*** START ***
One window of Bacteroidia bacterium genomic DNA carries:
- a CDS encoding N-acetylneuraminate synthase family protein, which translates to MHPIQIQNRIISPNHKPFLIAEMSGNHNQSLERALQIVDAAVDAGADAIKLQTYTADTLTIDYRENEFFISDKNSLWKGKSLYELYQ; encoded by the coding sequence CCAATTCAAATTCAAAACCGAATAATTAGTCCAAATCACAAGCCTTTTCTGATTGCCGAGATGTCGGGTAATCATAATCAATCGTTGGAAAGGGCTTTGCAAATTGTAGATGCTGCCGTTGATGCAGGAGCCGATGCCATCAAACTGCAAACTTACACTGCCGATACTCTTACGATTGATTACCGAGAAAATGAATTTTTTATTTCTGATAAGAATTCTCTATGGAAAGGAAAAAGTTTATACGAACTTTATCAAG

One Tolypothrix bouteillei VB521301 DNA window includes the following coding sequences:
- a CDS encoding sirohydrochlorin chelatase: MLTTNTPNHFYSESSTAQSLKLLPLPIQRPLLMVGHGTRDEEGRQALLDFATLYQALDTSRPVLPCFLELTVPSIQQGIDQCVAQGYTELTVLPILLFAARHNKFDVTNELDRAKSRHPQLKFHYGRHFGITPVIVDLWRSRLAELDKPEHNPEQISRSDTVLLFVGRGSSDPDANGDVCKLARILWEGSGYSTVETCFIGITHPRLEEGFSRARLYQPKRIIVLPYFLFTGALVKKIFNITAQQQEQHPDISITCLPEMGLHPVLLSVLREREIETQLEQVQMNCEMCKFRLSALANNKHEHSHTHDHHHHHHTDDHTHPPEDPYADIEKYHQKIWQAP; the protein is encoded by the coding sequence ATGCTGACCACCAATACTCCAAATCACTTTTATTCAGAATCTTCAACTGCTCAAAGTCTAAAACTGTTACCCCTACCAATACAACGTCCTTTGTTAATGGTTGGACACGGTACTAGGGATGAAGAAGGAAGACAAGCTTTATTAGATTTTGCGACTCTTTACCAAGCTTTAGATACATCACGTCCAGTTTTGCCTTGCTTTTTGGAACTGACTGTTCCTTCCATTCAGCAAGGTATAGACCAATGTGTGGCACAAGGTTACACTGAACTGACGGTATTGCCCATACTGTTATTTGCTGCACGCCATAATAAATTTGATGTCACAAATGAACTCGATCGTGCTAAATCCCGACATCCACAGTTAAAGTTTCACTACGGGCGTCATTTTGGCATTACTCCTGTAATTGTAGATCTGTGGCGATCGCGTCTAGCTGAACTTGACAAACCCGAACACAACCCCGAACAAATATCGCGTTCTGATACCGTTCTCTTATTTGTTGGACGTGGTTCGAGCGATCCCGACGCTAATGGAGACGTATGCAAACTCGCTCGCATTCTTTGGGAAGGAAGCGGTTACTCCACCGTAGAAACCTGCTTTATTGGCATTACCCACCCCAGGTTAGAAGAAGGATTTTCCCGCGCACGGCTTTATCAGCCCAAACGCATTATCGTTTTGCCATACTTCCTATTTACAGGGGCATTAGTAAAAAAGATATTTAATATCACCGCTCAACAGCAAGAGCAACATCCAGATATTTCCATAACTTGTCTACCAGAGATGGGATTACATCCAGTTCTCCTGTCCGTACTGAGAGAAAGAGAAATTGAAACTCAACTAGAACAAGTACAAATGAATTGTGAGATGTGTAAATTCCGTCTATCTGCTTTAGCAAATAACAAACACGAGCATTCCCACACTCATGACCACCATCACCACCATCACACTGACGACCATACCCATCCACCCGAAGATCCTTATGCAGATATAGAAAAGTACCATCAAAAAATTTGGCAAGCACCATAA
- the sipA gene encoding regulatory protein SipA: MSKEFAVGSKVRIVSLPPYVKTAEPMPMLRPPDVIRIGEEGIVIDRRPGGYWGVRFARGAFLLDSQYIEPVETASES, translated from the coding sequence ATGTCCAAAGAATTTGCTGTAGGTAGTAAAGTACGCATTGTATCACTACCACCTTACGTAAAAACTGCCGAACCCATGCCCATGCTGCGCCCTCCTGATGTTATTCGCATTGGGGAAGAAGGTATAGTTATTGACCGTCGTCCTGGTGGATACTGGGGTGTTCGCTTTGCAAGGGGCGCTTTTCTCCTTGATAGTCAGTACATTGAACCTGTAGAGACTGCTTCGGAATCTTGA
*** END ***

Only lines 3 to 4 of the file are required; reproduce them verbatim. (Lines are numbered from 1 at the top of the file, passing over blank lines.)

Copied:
One Tolypothrix bouteillei VB521301 DNA window includes the following coding sequences:
- a CDS encoding sirohydrochlorin chelatase: MLTTNTPNHFYSESSTAQSLKLLPLPIQRPLLMVGHGTRDEEGRQALLDFATLYQALDTSRPVLPCFLELTVPSIQQGIDQCVAQGYTELTVLPILLFAARHNKFDVTNELDRAKSRHPQLKFHYGRHFGITPVIVDLWRSRLAELDKPEHNPEQISRSDTVLLFVGRGSSDPDANGDVCKLARILWEGSGYSTVETCFIGITHPRLEEGFSRARLYQPKRIIVLPYFLFTGALVKKIFNITAQQQEQHPDISITCLPEMGLHPVLLSVLREREIETQLEQVQMNCEMCKFRLSALANNKHEHSHTHDHHHHHHTDDHTHPPEDPYADIEKYHQKIWQAP; the protein is encoded by the coding sequence ATGCTGACCACCAATACTCCAAATCACTTTTATTCAGAATCTTCAACTGCTCAAAGTCTAAAACTGTTACCCCTACCAATACAACGTCCTTTGTTAATGGTTGGACACGGTACTAGGGATGAAGAAGGAAGACAAGCTTTATTAGATTTTGCGACTCTTTACCAAGCTTTAGATACATCACGTCCAGTTTTGCCTTGCTTTTTGGAACTGACTGTTCCTTCCATTCAGCAAGGTATAGACCAATGTGTGGCACAAGGTTACACTGAACTGACGGTATTGCCCATACTGTTATTTGCTGCACGCCATAATAAATTTGATGTCACAAATGAACTCGATCGTGCTAAATCCCGACATCCACAGTTAAAGTTTCACTACGGGCGTCATTTTGGCATTACTCCTGTAATTGTAGATCTGTGGCGATCGCGTCTAGCTGAACTTGACAAACCCGAACACAACCCCGAACAAATATCGCGTTCTGATACCGTTCTCTTATTTGTTGGACGTGGTTCGAGCGATCCCGACGCTAATGGAGACGTATGCAAACTCGCTCGCATTCTTTGGGAAGGAAGCGGTTACTCCACCGTAGAAACCTGCTTTATTGGCATTACCCACCCCAGGTTAGAAGAAGGATTTTCCCGCGCACGGCTTTATCAGCCCAAACGCATTATCGTTTTGCCATACTTCCTATTTACAGGGGCATTAGTAAAAAAGATATTTAATATCACCGCTCAACAGCAAGAGCAACATCCAGATATTTCCATAACTTGTCTACCAGAGATGGGATTACATCCAGTTCTCCTGTCCGTACTGAGAGAAAGAGAAATTGAAACTCAACTAGAACAAGTACAAATGAATTGTGAGATGTGTAAATTCCGTCTATCTGCTTTAGCAAATAACAAACACGAGCATTCCCACACTCATGACCACCATCACCACCATCACACTGACGACCATACCCATCCACCCGAAGATCCTTATGCAGATATAGAAAAGTACCATCAAAAAATTTGGCAAGCACCATAA